You have been working your job search plan, and you finally receive the call for that job you have dreamed about. Now the HR Director is asking to get a copy of your resume. Even though you might be ready to take the next step in your career, is your resume ready for an executive-level position? Submitting a bland, non-focused resume with boring content will do nothing but get you taken off of the “call for an interview” list.
You may have all the skills and expertise to move from middle management to the c-suite, but your resume needs to show that you have the experience, achievements, and drive to do the job, and do it well. Writing your resume is not just including your career history and where you received your degree, it’s more about creating a document that tells the complete story of who you are, what you have achieved, how you achieved it, and the value you will provide at the next level…in a creative and exciting manner. Below are 5 quick tips that will help you to ensure that your updated resume effectively states “I’m ready for the c-suite and you need to hire me”…
Looks are important – You have no doubt heard “don’t judge a book by its cover,” but in resumes, people do judge you on the format. Start with an eye-catching one! While you don’t need to put so much color on your resume that it looks like the 4th of July, a pop of color will appeal to the reader and help your document to stand out right from the get-go. A font style that is clean and business-like is just as important. Fancy scripts may look pretty, but they are difficult to read and you don’t want people having to work hard to read your text (and believe me, if they have to work hard, they aren’t going to read much past your name).
A keyword-rich executive summary is a must – If you still have an objective statement, ditch that and create a strong career summary that communicates what you have done in your career and the value you can provide at the next level. Include position and industry-specific keywords (not buzzwords…there is a difference!) that match your target position.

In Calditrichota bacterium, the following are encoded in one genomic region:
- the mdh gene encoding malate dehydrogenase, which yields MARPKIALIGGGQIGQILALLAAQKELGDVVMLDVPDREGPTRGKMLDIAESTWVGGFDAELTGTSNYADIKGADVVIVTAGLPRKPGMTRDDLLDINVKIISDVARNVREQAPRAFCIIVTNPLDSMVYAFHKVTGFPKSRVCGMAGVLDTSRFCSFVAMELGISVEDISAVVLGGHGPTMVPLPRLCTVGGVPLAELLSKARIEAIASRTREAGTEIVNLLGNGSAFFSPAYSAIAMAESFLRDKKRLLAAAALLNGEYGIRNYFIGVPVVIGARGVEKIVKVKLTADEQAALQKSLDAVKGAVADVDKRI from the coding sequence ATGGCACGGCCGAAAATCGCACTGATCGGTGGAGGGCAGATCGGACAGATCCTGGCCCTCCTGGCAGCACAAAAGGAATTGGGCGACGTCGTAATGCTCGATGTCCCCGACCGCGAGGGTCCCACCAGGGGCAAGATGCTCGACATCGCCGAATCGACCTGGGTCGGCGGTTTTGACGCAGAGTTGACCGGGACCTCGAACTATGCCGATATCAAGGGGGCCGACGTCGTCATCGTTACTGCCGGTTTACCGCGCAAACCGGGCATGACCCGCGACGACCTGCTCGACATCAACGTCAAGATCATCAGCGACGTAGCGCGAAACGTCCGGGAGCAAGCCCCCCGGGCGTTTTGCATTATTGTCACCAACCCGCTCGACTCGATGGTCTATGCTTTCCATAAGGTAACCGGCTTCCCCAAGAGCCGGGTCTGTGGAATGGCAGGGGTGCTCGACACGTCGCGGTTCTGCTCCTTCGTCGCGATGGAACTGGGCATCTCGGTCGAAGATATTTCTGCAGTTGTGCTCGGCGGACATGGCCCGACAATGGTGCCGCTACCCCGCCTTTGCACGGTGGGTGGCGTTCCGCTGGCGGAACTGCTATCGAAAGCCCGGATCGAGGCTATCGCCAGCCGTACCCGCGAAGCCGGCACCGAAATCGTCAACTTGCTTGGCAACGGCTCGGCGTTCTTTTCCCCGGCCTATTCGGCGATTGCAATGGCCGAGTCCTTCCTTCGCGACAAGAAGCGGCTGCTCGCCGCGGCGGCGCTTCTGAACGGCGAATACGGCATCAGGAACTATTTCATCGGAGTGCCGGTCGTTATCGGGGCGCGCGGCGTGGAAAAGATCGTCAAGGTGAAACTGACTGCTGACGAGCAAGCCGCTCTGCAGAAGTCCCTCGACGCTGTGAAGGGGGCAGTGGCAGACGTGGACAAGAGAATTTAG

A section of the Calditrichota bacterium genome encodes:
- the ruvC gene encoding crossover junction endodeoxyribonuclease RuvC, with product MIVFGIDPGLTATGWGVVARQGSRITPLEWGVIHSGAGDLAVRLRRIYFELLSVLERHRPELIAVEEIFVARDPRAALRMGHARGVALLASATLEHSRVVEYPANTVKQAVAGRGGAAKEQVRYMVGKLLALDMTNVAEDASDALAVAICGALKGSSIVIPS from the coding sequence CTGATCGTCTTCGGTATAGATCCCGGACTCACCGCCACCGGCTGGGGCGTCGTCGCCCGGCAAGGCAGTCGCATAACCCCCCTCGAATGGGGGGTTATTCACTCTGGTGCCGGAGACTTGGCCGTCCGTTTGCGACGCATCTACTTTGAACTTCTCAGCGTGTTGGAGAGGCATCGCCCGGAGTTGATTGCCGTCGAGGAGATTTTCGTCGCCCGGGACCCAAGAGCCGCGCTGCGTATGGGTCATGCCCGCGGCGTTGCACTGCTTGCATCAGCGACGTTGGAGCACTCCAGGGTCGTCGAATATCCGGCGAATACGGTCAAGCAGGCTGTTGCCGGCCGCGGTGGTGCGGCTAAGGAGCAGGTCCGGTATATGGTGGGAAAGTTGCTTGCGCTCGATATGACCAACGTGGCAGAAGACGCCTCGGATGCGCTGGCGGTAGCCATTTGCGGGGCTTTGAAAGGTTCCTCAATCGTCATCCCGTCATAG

Showcase your greatest achievements – Include a “Career Highlights” section to give a brief synopsis of your biggest accomplishments if you want. Hint: quantifiable achievements speak the loudest and make a stronger impact than just a bullet list of text. Graphs and charts tell a quick story as well!
Your career history should be concise – At an executive level, you have many years of experience behind you. However, focus on your most recent work experience. Don’t go back more than 15 years (you can summarize the earlier stuff). A chronological format is the easiest, most clean-cut way to do this. The exception – if your career goals/new job are unrelated to your current job…then you will want to use more of a function format to show that you DO still have the skills and experience for the job you’re trying to land.
Career history is more important than education - Education should be at the end of your resume with years eliminated unless you are a recent graduate. Include certifications or licenses, especially those relevant to the industry you are applying for. You want to keep them focused on your accomplishments and skillset, not where you went to school or when you graduated.
If you are being recommended for that coveted c-suite position, be sure you have a resume that can back-up up the recommendation. Don’t embarrass yourself (or the friend that recommended you) by submitting a bland resume that does nothing to market you as the ideal candidate for the job. Instead, take the time to update your resume and maximize your chances of being the candidate whose next phone call is “we’d like to offer you the position”!
Erin Kennedy, MCD, CMRW, CPRW, CERW, CEMC, is a Certified Professional Resume Writer/Career Consultant, and the President of Professional Resume Services, named one of Forbes "Top 100 Career Websites". Considered an influencer, she is consistently listed as a “Top Career Expert to Follow” on Twitter and LinkedIn.
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